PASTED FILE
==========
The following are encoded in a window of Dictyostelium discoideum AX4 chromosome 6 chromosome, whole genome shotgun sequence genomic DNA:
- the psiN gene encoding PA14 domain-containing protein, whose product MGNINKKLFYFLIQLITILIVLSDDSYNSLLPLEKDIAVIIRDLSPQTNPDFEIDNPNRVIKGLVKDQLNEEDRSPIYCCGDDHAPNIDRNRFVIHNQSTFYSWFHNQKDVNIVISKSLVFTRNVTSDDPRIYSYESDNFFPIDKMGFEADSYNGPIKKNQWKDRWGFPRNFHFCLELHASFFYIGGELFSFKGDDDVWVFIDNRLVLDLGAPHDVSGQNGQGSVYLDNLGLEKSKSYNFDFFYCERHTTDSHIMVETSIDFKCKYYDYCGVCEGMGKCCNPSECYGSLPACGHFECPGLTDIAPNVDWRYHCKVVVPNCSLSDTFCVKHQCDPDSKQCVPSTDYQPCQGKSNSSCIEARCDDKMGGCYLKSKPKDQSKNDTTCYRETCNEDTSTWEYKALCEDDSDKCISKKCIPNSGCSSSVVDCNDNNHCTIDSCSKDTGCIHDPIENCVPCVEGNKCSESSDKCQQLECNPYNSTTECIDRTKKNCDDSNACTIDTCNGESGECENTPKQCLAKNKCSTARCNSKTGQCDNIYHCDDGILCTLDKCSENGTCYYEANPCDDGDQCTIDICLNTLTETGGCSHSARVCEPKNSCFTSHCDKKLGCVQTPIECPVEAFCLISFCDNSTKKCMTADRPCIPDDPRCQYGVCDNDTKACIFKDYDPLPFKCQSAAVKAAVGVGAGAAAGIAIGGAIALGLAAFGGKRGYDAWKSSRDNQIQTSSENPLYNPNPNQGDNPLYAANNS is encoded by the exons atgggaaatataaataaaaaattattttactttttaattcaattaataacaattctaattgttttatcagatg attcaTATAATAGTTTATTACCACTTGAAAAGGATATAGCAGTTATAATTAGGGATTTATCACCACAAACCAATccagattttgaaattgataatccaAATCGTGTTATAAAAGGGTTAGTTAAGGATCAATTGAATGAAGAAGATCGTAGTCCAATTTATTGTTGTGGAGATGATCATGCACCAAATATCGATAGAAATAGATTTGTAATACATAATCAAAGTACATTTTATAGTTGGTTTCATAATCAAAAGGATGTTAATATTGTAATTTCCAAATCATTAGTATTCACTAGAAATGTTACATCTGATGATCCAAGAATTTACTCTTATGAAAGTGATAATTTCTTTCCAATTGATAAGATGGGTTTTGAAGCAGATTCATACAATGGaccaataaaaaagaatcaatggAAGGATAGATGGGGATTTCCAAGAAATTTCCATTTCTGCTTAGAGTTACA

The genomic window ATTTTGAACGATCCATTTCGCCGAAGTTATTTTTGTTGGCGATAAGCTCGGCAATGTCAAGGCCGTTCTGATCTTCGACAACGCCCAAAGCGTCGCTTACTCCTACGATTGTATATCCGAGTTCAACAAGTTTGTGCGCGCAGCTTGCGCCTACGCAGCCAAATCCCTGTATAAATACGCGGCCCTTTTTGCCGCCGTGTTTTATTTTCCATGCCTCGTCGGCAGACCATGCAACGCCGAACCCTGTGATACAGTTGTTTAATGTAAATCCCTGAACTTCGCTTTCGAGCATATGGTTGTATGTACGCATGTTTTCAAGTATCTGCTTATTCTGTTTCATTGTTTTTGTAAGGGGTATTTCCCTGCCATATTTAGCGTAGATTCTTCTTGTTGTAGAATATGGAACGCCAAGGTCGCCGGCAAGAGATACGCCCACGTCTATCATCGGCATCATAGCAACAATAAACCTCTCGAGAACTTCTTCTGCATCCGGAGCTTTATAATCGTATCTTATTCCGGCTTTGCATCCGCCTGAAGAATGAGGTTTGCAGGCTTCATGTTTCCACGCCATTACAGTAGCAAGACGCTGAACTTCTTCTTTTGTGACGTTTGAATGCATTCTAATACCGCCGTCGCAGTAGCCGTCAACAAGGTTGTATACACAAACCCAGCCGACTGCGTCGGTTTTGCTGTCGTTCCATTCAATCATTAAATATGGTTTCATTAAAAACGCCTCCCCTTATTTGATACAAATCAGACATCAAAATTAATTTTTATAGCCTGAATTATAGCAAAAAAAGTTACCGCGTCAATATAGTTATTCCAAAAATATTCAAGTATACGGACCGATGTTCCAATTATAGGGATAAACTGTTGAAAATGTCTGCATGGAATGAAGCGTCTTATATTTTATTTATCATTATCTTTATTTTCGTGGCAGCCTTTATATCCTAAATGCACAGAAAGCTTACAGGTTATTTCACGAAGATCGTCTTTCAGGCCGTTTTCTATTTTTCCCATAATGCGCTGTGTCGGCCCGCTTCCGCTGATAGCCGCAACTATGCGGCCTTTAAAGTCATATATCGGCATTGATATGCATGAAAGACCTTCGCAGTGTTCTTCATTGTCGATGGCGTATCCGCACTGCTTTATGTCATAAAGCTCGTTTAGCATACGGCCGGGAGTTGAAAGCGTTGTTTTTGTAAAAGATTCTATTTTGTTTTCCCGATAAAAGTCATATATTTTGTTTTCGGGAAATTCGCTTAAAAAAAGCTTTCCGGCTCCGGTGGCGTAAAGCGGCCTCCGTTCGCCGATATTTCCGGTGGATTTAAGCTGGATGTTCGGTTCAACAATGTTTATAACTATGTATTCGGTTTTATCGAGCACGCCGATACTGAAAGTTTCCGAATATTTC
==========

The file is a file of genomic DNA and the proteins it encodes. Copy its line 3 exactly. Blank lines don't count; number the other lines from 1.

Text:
The genomic window ATTTTGAACGATCCATTTCGCCGAAGTTATTTTTGTTGGCGATAAGCTCGGCAATGTCAAGGCCGTTCTGATCTTCGACAACGCCCAAAGCGTCGCTTACTCCTACGATTGTATATCCGAGTTCAACAAGTTTGTGCGCGCAGCTTGCGCCTACGCAGCCAAATCCCTGTATAAATACGCGGCCCTTTTTGCCGCCGTGTTTTATTTTCCATGCCTCGTCGGCAGACCATGCAACGCCGAACCCTGTGATACAGTTGTTTAATGTAAATCCCTGAACTTCGCTTTCGAGCATATGGTTGTATGTACGCATGTTTTCAAGTATCTGCTTATTCTGTTTCATTGTTTTTGTAAGGGGTATTTCCCTGCCATATTTAGCGTAGATTCTTCTTGTTGTAGAATATGGAACGCCAAGGTCGCCGGCAAGAGATACGCCCACGTCTATCATCGGCATCATAGCAACAATAAACCTCTCGAGAACTTCTTCTGCATCCGGAGCTTTATAATCGTATCTTATTCCGGCTTTGCATCCGCCTGAAGAATGAGGTTTGCAGGCTTCATGTTTCCACGCCATTACAGTAGCAAGACGCTGAACTTCTTCTTTTGTGACGTTTGAATGCATTCTAATACCGCCGTCGCAGTAGCCGTCAACAAGGTTGTATACACAAACCCAGCCGACTGCGTCGGTTTTGCTGTCGTTCCATTCAATCATTAAATATGGTTTCATTAAAAACGCCTCCCCTTATTTGATACAAATCAGACATCAAAATTAATTTTTATAGCCTGAATTATAGCAAAAAAAGTTACCGCGTCAATATAGTTATTCCAAAAATATTCAAGTATACGGACCGATGTTCCAATTATAGGGATAAACTGTTGAAAATGTCTGCATGGAATGAAGCGTCTTATATTTTATTTATCATTATCTTTATTTTCGTGGCAGCCTTTATATCCTAAATGCACAGAAAGCTTACAGGTTATTTCACGAAGATCGTCTTTCAGGCCGTTTTCTATTTTTCCCATAATGCGCTGTGTCGGCCCGCTTCCGCTGATAGCCGCAACTATGCGGCCTTTAAAGTCATATATCGGCATTGATATGCATGAAAGACCTTCGCAGTGTTCTTCATTGTCGATGGCGTATCCGCACTGCTTTATGTCATAAAGCTCGTTTAGCATACGGCCGGGAGTTGAAAGCGTTGTTTTTGTAAAAGATTCTATTTTGTTTTCCCGATAAAAGTCATATATTTTGTTTTCGGGAAATTCGCTTAAAAAAAGCTTTCCGGCTCCGGTGGCGTAAAGCGGCCTCCGTTCGCCGATATTTCCGGTGGATTTAAGCTGGATGTTCGGTTCAACAATGTTTATAACTATGTATTCGGTTTTATCGAGCACGCCGATACTGAAAGTTTCCGAATATTTC